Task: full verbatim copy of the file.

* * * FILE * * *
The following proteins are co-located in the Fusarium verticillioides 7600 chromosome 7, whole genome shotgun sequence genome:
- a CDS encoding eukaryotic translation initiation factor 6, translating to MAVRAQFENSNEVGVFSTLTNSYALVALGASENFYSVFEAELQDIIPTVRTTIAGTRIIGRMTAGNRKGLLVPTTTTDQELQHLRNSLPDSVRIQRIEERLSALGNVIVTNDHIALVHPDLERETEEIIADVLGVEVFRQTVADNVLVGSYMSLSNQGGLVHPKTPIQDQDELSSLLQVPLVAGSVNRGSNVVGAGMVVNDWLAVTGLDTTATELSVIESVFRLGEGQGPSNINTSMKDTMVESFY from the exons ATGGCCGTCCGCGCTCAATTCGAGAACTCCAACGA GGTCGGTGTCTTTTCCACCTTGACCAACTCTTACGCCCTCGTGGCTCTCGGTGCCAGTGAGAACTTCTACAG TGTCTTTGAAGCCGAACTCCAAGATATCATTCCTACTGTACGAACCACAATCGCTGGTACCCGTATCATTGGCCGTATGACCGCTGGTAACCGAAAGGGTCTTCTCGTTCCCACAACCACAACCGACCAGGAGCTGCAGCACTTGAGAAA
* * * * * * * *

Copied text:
The following proteins are co-located in the Fusarium verticillioides 7600 chromosome 7, whole genome shotgun sequence genome:
- a CDS encoding eukaryotic translation initiation factor 6, translating to MAVRAQFENSNEVGVFSTLTNSYALVALGASENFYSVFEAELQDIIPTVRTTIAGTRIIGRMTAGNRKGLLVPTTTTDQELQHLRNSLPDSVRIQRIEERLSALGNVIVTNDHIALVHPDLERETEEIIADVLGVEVFRQTVADNVLVGSYMSLSNQGGLVHPKTPIQDQDELSSLLQVPLVAGSVNRGSNVVGAGMVVNDWLAVTGLDTTATELSVIESVFRLGEGQGPSNINTSMKDTMVESFY from the exons ATGGCCGTCCGCGCTCAATTCGAGAACTCCAACGA GGTCGGTGTCTTTTCCACCTTGACCAACTCTTACGCCCTCGTGGCTCTCGGTGCCAGTGAGAACTTCTACAG TGTCTTTGAAGCCGAACTCCAAGATATCATTCCTACTGTACGAACCACAATCGCTGGTACCCGTATCATTGGCCGTATGACCGCTGGTAACCGAAAGGGTCTTCTCGTTCCCACAACCACAACCGACCAGGAGCTGCAGCACTTGAGAAA